an outer structural layer including an orientated polyester; and
a second adhesive layer for connecting said high-moisture layer to said outer structural layer.
7. The battery of claim 4, wherein said plurality of laminated layers include a metalized layer.
8. The battery of claim 1, wherein said first electrochemical layer is comprised of a cured and/or dried ink.
9. The battery of claim 8, wherein said ink includes one or more of manganese dioxide, carbon, NiOOH, silver oxides Ag2O and/or AgO, HgO, oxygen O2 in the form of an air cell, and Vanadium oxide VO2.
10. The battery of claim 8, wherein said second electrochemical layer is comprised of a strip of material laminated to said substrate.
11. The battery of claim 10, wherein said strip of material includes one or more of zinc.
12. The battery of claim 8, wherein said second electrochemical layer is comprised of a cured and/or dried ink.
13. The battery of claim 12, wherein said ink includes one or more of zinc, nickel, cadmium, metal hydrides of the AB2 and the AB3 types, iron, and FeS2.
14. The battery of claim 8, further comprising a first collector layer between said first electrochemical layer and said substrate, said first collector layer having a higher conductivity than said first electrochemical layer and said substrate.
15. The battery of claim 14, wherein said first collector layer is comprised of a cured and/or dried conductive ink.
16. The battery of claim 15, further comprising a second collector layer between said second electrochemical layer and said substrate, said second collector layer having a higher conductivity than said second electrochemical layer and said substrate.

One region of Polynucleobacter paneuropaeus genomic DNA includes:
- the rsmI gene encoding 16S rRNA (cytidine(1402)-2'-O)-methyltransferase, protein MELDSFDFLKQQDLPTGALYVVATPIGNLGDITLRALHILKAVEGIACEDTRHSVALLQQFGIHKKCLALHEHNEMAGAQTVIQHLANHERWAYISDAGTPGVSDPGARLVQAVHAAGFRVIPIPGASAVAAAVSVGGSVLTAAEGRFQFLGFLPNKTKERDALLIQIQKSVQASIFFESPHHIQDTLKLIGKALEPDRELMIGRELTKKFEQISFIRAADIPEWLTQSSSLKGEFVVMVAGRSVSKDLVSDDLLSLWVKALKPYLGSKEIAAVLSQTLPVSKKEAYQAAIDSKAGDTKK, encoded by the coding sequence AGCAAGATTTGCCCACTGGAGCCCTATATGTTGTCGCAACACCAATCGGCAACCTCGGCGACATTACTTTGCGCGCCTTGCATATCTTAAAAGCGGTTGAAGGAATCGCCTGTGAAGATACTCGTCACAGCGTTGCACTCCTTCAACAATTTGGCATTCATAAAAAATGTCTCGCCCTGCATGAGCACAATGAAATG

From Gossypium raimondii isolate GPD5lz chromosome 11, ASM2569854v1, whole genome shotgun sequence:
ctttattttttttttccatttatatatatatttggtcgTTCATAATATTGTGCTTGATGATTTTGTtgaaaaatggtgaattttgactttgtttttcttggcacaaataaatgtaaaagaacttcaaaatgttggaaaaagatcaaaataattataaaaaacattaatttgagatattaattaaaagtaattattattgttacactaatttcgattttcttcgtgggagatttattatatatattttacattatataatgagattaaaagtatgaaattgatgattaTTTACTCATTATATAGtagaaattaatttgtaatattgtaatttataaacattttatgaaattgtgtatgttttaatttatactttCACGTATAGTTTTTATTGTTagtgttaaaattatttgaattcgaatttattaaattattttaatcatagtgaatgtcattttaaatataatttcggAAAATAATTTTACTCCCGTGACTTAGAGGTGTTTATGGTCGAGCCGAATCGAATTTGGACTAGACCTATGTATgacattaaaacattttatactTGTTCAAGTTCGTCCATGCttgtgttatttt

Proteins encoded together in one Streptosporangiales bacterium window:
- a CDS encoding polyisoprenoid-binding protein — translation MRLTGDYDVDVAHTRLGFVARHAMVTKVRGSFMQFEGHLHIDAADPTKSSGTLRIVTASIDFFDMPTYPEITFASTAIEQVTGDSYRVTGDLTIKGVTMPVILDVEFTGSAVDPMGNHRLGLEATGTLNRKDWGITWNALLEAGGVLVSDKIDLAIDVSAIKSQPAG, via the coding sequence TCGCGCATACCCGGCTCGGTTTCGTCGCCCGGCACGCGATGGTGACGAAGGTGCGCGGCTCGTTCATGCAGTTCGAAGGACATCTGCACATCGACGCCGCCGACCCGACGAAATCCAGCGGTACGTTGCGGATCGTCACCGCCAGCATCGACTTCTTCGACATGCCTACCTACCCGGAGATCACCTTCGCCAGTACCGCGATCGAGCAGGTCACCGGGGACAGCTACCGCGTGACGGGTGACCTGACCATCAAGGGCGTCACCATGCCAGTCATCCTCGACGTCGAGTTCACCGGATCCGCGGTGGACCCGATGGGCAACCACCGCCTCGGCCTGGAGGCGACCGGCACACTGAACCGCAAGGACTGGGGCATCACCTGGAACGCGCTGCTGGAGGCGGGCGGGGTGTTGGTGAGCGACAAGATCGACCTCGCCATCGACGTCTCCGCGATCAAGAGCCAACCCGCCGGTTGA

17. The battery of claim 16, wherein said second collector layer is comprised of a cured and/or dried conductive ink.
18. The battery of claim 1, further comprising a first collector layer between said first electrochemical layer and said substrate, said first collector layer having a higher conductivity than said first electrochemical layer and said substrate.
19. The battery of claim 18, wherein said first collector layer is comprised of a cured and/or dried conductive ink.
20. The battery of claim 19, further comprising a second collector layer between said second electrochemical layer and said substrate, said second collector layer having a higher conductivity than said second electrochemical layer and said substrate.
21. The battery of claim 1, wherein said battery includes series and/or parallel connections for connecting to an electronic application circuit thereby allowing the use of unit cells.
22. The battery of claim 1, wherein said electrolyte layer includes an absorbent separator layer soaked in electrolyte.
23. The battery of claim 22, wherein said electrolyte includes one or more of: zinc chloride, ammonium chloride, zinc acetate, zinc bromide, zinc Iodide, zinc tartrate, zinc per-chlorate, potassium hydroxide, and sodium hydroxide.
24. The battery of claim 22, wherein said electrolyte includes a polymeric thickener and/or gel having one or more of: carboxymethylcellulose; polyvinyl alcohol; a starch and/or modified starch; ethyl and/or hydroxyl-ethyl cellulose; methyl cellulose; polyethylene oxide; and polyacryamide.
25. The battery of claim 1, wherein one or both of said first electrochemical layer and said second electrochemical layer have been modified via treatment with corona and/or plasma.